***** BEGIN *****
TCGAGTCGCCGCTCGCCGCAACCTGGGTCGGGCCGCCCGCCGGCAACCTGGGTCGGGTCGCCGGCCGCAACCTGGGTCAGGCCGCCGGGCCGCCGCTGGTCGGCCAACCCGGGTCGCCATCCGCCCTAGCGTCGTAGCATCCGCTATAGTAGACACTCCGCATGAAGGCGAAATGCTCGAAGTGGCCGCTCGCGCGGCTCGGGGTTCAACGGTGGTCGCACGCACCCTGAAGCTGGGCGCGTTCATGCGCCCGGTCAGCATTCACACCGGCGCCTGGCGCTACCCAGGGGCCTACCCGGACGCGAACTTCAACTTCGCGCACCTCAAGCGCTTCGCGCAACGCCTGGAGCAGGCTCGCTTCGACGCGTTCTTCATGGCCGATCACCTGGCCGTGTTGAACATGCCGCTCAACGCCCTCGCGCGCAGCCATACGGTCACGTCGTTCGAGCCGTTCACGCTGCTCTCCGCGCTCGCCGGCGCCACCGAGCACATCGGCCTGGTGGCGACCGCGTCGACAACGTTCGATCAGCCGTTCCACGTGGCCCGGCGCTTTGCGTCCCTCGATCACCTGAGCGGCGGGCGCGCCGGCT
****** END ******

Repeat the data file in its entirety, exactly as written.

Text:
TCGAGTCGCCGCTCGCCGCAACCTGGGTCGGGCCGCCCGCCGGCAACCTGGGTCGGGTCGCCGGCCGCAACCTGGGTCAGGCCGCCGGGCCGCCGCTGGTCGGCCAACCCGGGTCGCCATCCGCCCTAGCGTCGTAGCATCCGCTATAGTAGACACTCCGCATGAAGGCGAAATGCTCGAAGTGGCCGCTCGCGCGGCTCGGGGTTCAACGGTGGTCGCACGCACCCTGAAGCTGGGCGCGTTCATGCGCCCGGTCAGCATTCACACCGGCGCCTGGCGCTACCCAGGGGCCTACCCGGACGCGAACTTCAACTTCGCGCACCTCAAGCGCTTCGCGCAACGCCTGGAGCAGGCTCGCTTCGACGCGTTCTTCATGGCCGATCACCTGGCCGTGTTGAACATGCCGCTCAACGCCCTCGCGCGCAGCCATACGGTCACGTCGTTCGAGCCGTTCACGCTGCTCTCCGCGCTCGCCGGCGCCACCGAGCACATCGGCCTGGTGGCGACCGCGTCGACAACGTTCGATCAGCCGTTCCACGTGGCCCGGCGCTTTGCGTCCCTCGATCACCTGAGCGGCGGGCGCGCCGGCT